JACKSONVILLE, Florida (Reuters) - Jury selection began on Monday in the murder trial of a Florida man who fatally shot an unarmed black teenager during an argument over loud music, a racially-charged case that has revived debate over the state’s gun control and self-defense laws.
Michael Dunn, 47, faces first-degree murder charges in the death of 17-year-old Jordan Davis on November 23, 2012.
The white, middle-aged software engineer opened fire on a car with four black teenagers that was parked next to him outside a gas station and convenience store in Florida’s northeast city of Jacksonville.
Dunn has said he feared for his life, drawing comparisons to George Zimmerman, the former central Florida neighborhood watch guard who was acquitted of murder last year after saying he shot Trayvon Martin, another black 17-year-old, in self-defense.
Dunn said he had asked the teenagers to turn down their music. From the back passenger seat, Davis refused and the two exchanged words. Dunn says he opened fire because he thought he saw the barrel of a shotgun pointed out the back window at him, though police found no weapon.
Duval county Judge Russell Healey told lawyers in court on Monday the trial will likely last as long as two weeks, including jury selection taking two to three days. Once impaneled, the jury will be sequestered during the course of the trial, he added.
The case has garnered national and international media attention because of its racial overtones and self-defense claims. Like Zimmerman, Dunn said he feared a black teenager who was unarmed.
Media credentials have been issued to 178 journalists and 24 media outlets seeking to cover the case.
If found guilty, Dunn faces life in prison. Prosecutors say they won’t seek the death penalty.
Dunn’s attorney, Cory Strolla, has filed motions asking the judge not to allow references in the trial to comments Dunn made in jailhouse letters or phone calls where he referred to Davis and to some inmates as “thugs”, and made other “alleged racial comments,” according to court documents.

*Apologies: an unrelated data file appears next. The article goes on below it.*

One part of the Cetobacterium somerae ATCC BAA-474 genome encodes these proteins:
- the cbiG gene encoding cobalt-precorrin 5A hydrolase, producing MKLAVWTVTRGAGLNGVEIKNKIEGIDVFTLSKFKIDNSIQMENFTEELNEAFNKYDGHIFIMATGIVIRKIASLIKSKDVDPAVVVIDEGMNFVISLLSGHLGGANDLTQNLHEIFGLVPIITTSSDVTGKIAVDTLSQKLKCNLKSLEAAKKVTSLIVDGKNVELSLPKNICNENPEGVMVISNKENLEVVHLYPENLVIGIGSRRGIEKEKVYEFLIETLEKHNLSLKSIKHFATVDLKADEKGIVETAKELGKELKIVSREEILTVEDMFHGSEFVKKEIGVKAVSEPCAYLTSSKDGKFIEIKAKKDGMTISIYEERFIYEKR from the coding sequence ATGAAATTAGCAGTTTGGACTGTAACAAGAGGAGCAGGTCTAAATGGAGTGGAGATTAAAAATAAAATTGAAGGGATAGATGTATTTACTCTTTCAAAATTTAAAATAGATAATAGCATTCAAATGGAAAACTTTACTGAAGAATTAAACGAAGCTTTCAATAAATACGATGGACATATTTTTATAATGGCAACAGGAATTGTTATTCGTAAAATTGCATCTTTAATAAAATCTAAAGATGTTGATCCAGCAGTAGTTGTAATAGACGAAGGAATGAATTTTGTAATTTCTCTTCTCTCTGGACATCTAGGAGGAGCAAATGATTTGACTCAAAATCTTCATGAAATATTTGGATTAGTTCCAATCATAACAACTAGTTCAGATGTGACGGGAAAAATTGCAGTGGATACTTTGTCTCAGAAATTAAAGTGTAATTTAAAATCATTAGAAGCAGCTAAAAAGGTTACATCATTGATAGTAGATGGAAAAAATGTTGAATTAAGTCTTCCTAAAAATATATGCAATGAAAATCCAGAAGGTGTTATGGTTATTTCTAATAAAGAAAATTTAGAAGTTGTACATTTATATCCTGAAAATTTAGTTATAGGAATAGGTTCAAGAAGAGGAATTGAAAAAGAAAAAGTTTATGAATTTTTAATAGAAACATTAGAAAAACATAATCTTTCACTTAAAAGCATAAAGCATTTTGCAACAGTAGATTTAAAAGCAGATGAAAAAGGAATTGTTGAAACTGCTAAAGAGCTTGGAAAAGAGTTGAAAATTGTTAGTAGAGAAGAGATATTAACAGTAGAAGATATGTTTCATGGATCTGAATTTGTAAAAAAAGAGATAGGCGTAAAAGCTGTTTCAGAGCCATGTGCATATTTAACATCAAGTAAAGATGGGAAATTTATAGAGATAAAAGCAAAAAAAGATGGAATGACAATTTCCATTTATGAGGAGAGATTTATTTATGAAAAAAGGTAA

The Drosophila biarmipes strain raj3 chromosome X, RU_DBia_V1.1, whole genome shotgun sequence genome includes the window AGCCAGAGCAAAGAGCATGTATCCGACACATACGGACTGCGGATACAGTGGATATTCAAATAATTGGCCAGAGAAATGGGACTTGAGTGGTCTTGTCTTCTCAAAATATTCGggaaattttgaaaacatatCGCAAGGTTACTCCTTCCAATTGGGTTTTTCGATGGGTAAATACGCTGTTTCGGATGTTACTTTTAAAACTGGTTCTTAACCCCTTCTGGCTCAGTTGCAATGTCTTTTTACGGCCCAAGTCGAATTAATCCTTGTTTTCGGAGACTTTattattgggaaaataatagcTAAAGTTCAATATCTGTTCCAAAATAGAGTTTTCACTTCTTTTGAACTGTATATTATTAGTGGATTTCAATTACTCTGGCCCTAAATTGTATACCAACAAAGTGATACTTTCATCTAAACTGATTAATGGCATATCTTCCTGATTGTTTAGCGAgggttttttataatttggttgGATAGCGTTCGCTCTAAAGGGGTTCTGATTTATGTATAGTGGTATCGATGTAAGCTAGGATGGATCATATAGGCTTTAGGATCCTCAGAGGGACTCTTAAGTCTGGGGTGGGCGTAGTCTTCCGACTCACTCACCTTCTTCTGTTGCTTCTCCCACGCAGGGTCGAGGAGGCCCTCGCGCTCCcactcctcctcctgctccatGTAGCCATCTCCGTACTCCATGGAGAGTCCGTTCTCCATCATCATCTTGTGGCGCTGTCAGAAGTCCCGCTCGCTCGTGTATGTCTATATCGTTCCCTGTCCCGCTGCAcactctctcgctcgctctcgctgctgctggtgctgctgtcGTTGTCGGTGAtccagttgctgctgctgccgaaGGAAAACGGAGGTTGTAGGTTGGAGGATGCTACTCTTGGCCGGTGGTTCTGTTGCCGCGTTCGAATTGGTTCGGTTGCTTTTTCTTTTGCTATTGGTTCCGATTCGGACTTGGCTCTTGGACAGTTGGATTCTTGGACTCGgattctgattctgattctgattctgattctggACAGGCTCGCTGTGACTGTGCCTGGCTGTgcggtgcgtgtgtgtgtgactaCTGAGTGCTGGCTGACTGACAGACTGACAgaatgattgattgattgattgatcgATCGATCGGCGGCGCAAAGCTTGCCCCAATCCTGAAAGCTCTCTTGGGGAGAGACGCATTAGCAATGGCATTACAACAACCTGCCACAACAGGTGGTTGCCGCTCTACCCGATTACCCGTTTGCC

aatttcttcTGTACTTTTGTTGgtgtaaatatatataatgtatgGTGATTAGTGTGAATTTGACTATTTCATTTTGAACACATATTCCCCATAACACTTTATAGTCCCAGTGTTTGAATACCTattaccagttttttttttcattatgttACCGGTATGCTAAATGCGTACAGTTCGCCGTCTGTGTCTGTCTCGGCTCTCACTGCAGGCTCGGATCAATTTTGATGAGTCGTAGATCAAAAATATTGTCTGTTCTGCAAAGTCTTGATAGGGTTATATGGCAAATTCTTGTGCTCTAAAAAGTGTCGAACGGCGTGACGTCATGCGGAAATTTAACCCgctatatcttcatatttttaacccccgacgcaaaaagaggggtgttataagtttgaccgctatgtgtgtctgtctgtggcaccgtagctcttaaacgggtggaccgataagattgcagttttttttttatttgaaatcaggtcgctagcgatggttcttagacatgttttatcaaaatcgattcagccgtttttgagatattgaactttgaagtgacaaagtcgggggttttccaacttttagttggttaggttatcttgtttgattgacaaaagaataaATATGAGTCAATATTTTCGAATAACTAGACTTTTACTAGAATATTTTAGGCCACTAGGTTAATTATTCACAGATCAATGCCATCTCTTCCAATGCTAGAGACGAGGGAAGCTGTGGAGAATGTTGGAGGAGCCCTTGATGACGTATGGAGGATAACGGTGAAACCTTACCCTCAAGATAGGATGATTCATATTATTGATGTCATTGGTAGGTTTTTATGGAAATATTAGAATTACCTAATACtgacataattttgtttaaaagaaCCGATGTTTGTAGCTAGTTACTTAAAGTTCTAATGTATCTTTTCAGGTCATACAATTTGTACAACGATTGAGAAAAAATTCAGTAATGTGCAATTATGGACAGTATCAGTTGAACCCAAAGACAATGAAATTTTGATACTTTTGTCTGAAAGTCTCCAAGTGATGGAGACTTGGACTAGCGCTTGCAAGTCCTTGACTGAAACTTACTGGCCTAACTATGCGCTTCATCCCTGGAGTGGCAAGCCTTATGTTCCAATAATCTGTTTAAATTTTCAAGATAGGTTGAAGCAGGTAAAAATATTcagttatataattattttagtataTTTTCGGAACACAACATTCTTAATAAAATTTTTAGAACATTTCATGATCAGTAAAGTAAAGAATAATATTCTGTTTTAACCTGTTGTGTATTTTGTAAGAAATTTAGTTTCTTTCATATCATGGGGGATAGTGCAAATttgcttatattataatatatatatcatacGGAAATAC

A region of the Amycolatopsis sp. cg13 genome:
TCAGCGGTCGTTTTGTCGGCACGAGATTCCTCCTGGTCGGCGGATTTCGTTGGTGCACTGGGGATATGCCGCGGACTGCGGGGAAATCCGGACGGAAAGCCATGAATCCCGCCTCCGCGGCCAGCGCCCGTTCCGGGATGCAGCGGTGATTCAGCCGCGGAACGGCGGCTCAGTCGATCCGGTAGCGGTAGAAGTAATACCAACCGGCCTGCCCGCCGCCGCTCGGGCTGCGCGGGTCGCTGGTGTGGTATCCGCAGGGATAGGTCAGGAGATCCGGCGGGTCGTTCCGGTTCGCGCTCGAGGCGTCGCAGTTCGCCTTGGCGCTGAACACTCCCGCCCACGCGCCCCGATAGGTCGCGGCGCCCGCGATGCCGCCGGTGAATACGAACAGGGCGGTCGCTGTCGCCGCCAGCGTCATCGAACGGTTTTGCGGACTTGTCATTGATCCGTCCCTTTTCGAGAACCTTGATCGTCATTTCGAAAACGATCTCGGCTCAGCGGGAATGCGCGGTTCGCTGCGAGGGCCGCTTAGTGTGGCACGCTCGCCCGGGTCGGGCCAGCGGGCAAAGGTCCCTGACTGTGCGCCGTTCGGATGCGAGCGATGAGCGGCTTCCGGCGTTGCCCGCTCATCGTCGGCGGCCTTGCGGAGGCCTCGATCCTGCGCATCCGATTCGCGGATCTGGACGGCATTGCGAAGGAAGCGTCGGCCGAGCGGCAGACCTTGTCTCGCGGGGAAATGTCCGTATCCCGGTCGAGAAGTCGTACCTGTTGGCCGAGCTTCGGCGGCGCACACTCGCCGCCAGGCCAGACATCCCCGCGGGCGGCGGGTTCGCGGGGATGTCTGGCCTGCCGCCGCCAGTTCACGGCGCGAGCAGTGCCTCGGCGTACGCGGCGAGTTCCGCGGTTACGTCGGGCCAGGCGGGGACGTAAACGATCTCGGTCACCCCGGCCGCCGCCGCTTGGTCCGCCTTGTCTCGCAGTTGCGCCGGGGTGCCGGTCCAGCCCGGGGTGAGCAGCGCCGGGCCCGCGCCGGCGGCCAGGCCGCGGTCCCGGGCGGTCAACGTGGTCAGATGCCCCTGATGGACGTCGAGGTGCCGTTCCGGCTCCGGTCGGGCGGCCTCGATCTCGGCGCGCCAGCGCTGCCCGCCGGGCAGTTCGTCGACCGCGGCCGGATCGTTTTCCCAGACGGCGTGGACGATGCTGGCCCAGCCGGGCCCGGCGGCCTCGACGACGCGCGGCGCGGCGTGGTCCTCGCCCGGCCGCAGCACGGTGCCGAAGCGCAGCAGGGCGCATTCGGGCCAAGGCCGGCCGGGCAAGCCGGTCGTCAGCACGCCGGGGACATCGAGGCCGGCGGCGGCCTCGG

In a letter that Dunn sent to a local television reporter, he described Davis as a thug. “This case has never been about loud music,” Dunn wrote to news anchor Heather Crawford in October. “This case is about a local thug threatening to kill me because I dared to ask him to turn the music down.”
Strolla also asked that the judge bar the prosecution from referring to Davis as a “victim.”
The media attention will also thrust back into the spotlight Jacksonville’s state attorney Angela Corey, the special prosecutor who was chosen by Florida Governor Rick Scott to handle the Zimmerman case.
She is also the prosecutor in the case of Marissa Alexander, a Jacksonville woman sentenced to 20 years in prison for firing what she said was a warning shot at her abusive husband.
Jordan’s parents, Ron Davis and Lucia McBath, said they plan to be in the courtroom throughout the trial.
“I need to experience what happened to my son that day,” Ron Davis told Reuters. “As a parent you want to know, ‘What happened to my son? Why did you do this to my son?'”
Since their son’s death, Davis and McBath have become advocates for gun control and for changing Florida’s Stand Your Ground law, which allows people in fear of serious injury to use deadly force to defend themselves rather than retreat.
They have testified before the Florida state legislature and Congress. Both have appeared on national television, talking about the case and about their son.
Editing by David Adams and Tom Brown